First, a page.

Outline: Philosophy of Education
Howard Gardner's theory of multiple intelligences
My future classroom
My role as a male educator
Definition of Philosophies
Ways of Knowing
Eastern Ways of Knowing
Styles of Teaching
Education is an ongoing process based upon experience. The old adage you learn something new everyday is very true, and nothing fascinates me more than simply talking to other people; you can learn so much from them. Education is the foundation of our American society, and the children of today are the future of our country, but educating them is not enough; we must be good role models and present a system of morals and values in our classrooms.
Our objective in education is directly related to the social sciences in that the classroom is a microcosm of our society. As teachers we try to prepare our students for real-world situations. Interacting socially, communicating effectively and understanding other peoples' emotions, feelings and points of view will help our students blossom into productive and understanding adults.
Howard Gardner wrote about multiple intelligences, which I think is a huge step in improving the classroom environment and lesson plans to include ways that everyone can learn (Tomlinson, 2002). He identified eight different ways to be "smart" that traditional IQ tests would not show. This model allows students to excel in these categories through different types of instruction, such as verbal ability, referred to as the linguistic intelligence, or the ability to play an instrument, referred to as the musical intelligence (Johnson et al., 2005). My classroom will be entertaining, first and foremost. I understand the material I am teaching elementary school children, but delivering that material effectively depends on how they feel about school. Motivating children and getting them excited about learning is not always easy, but it is a key ingredient to a successful classroom. As a male entering the elementary education field I understand my role as a possible father figure (Kindlon and Thompson, 1999) and recognize the importance. I want to make a difference in the world, and I see no better way than through the efforts of education. Definition of Philosophy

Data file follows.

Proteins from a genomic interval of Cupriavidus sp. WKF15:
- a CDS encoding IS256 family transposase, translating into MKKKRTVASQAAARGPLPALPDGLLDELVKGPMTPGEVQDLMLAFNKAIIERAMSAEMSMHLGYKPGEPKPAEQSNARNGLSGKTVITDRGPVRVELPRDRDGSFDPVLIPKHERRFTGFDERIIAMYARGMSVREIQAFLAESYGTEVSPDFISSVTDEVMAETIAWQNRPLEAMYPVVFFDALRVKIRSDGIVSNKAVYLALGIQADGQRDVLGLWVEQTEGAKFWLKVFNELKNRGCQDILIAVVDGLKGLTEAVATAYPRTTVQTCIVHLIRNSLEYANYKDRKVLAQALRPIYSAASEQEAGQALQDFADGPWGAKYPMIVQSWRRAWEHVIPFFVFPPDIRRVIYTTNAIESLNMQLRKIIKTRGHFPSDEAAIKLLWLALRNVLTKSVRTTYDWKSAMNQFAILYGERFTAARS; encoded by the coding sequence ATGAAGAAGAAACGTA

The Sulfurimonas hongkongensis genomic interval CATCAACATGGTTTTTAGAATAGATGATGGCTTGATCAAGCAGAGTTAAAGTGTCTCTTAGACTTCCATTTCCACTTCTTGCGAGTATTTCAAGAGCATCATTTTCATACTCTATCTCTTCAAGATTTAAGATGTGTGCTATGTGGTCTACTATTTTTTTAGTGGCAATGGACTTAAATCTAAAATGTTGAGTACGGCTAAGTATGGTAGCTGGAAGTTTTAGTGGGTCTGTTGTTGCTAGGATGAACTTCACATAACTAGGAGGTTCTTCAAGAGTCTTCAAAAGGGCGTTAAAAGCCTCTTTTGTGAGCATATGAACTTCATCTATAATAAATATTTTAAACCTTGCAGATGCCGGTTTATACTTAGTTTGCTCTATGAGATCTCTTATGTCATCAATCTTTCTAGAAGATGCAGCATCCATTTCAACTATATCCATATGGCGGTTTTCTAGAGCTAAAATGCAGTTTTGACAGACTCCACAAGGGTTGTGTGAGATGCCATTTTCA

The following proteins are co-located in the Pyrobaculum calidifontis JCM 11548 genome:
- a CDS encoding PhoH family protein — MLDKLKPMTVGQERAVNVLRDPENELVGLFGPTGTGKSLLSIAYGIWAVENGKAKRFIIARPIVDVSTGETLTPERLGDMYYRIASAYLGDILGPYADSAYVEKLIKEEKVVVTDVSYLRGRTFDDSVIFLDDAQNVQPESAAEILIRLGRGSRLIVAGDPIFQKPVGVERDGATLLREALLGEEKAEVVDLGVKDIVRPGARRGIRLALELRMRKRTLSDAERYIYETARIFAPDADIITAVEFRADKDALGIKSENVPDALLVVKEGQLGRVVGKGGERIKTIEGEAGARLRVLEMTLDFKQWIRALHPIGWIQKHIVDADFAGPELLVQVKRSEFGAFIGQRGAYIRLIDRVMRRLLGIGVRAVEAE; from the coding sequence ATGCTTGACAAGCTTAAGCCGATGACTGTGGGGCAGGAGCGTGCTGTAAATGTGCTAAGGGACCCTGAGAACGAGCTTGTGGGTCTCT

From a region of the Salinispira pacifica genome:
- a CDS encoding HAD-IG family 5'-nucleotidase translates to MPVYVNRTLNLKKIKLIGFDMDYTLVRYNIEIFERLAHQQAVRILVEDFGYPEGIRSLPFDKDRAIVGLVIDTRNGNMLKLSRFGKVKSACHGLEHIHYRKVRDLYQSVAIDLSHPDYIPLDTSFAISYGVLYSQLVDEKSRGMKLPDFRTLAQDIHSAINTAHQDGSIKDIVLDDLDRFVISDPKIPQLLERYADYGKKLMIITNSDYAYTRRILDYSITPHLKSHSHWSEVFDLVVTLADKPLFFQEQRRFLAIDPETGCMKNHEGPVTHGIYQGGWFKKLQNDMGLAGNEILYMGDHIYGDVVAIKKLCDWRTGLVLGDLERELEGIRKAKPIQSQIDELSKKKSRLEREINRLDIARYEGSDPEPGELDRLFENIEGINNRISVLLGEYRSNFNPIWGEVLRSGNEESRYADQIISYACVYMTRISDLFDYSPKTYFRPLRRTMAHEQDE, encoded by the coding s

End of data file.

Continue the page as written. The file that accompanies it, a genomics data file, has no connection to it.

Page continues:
From the perspective of a future educator, I see myself identifying with the qualities of existentialism the most. This theory can be hard to explain at times because it relies so heavily on the meaning we impose on our lives through education, an idea that cannot be expressed in a limited amount of words and one that differs from individual to individual.
Existentialism is routed in the fact that our lives are meaningless; we live in a meaningless world and a meaningless period of time no different than any other. In essence, the quest to find meaning in our lives defines our life. A large part of this view is the idea that we are all free, an idea embraced in America but not typically recognized throughout the world or throughout history. Given this, our freedom allows us to make choices and these choices define us.
The goal of the teacher through this philosophy is not to teach freedom, but to embrace it. Tracking, measurement and standardization homogenize the classroom, whereas our goal as teachers is to individualize the classroom and foster a healthy student-teacher relationship. The students' feelings are important and we should not compare ourselves to an ideal self but who we actually are, and education is the tool that fills the gaps of understanding this. Because I have yet to become a teacher, I am not quite sure how and in what ways measurement and standardization negatively impact the classroom, but I am aware of the separation and animosity created my tracking. Getting the students to think positively about themselves will...
References: Johnson, J. A., Musial, D., Hall, G.E., Gollnick, D.M., & Dupuis, V.L. (2005). Introduction to the foundations of American education (pp. 448). Boston: Allyn & Bacon.
Kindlon, D., & Thompson M. (1999). Raising Cain: Protecting the emotional life of boys (pp. 333). New York: Ballentine.
Tomlinson, C. A. (2002). Different learners, different lessons. Scholastic Instructor, 9, 21, 24-26, 91.
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